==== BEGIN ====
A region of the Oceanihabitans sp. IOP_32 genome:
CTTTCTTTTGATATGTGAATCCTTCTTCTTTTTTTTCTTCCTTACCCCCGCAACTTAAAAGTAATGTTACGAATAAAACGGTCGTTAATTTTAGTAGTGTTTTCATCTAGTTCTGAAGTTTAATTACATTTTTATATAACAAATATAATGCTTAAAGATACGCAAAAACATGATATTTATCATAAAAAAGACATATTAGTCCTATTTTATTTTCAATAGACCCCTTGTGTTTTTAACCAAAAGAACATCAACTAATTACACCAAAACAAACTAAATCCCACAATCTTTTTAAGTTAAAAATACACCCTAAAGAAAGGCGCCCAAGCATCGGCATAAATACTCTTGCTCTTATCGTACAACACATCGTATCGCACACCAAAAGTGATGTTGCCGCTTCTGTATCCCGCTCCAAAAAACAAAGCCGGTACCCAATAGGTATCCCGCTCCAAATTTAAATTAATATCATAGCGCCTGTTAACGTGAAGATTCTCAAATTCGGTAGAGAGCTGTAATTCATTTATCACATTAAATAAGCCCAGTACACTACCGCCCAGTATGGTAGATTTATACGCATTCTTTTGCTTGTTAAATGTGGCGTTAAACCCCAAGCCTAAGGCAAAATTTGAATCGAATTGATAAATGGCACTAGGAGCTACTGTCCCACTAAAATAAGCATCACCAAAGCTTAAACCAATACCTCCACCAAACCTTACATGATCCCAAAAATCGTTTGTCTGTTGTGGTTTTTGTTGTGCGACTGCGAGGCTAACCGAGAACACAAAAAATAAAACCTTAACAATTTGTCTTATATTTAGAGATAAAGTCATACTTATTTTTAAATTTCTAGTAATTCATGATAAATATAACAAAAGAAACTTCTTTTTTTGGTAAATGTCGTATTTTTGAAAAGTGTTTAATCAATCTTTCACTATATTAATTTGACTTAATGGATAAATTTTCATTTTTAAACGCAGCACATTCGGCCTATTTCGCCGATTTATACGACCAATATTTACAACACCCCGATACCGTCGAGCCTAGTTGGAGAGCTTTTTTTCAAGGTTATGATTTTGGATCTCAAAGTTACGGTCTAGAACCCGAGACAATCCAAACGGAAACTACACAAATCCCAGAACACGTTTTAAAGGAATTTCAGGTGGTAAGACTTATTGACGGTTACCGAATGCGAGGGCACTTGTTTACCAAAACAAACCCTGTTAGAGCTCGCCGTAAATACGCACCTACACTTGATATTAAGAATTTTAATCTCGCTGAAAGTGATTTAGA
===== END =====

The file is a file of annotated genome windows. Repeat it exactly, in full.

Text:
A region of the Oceanihabitans sp. IOP_32 genome:
CTTTCTTTTGATATGTGAATCCTTCTTCTTTTTTTTCTTCCTTACCCCCGCAACTTAAAAGTAATGTTACGAATAAAACGGTCGTTAATTTTAGTAGTGTTTTCATCTAGTTCTGAAGTTTAATTACATTTTTATATAACAAATATAATGCTTAAAGATACGCAAAAACATGATATTTATCATAAAAAAGACATATTAGTCCTATTTTATTTTCAATAGACCCCTTGTGTTTTTAACCAAAAGAACATCAACTAATTACACCAAAACAAACTAAATCCCACAATCTTTTTAAGTTAAAAATACACCCTAAAGAAAGGCGCCCAAGCATCGGCATAAATACTCTTGCTCTTATCGTACAACACATCGTATCGCACACCAAAAGTGATGTTGCCGCTTCTGTATCCCGCTCCAAAAAACAAAGCCGGTACCCAATAGGTATCCCGCTCCAAATTTAAATTAATATCATAGCGCCTGTTAACGTGAAGATTCTCAAATTCGGTAGAGAGCTGTAATTCATTTATCACATTAAATAAGCCCAGTACACTACCGCCCAGTATGGTAGATTTATACGCATTCTTTTGCTTGTTAAATGTGGCGTTAAACCCCAAGCCTAAGGCAAAATTTGAATCGAATTGATAAATGGCACTAGGAGCTACTGTCCCACTAAAATAAGCATCACCAAAGCTTAAACCAATACCTCCACCAAACCTTACATGATCCCAAAAATCGTTTGTCTGTTGTGGTTTTTGTTGTGCGACTGCGAGGCTAACCGAGAACACAAAAAATAAAACCTTAACAATTTGTCTTATATTTAGAGATAAAGTCATACTTATTTTTAAATTTCTAGTAATTCATGATAAATATAACAAAAGAAACTTCTTTTTTTGGTAAATGTCGTATTTTTGAAAAGTGTTTAATCAATCTTTCACTATATTAATTTGACTTAATGGATAAATTTTCATTTTTAAACGCAGCACATTCGGCCTATTTCGCCGATTTATACGACCAATATTTACAACACCCCGATACCGTCGAGCCTAGTTGGAGAGCTTTTTTTCAAGGTTATGATTTTGGATCTCAAAGTTACGGTCTAGAACCCGAGACAATCCAAACGGAAACTACACAAATCCCAGAACACGTTTTAAAGGAATTTCAGGTGGTAAGACTTATTGACGGTTACCGAATGCGAGGGCACTTGTTTACCAAAACAAACCCTGTTAGAGCTCGCCGTAAATACGCACCTACACTTGATATTAAGAATTTTAATCTCGCTGAAAGTGATTTAGA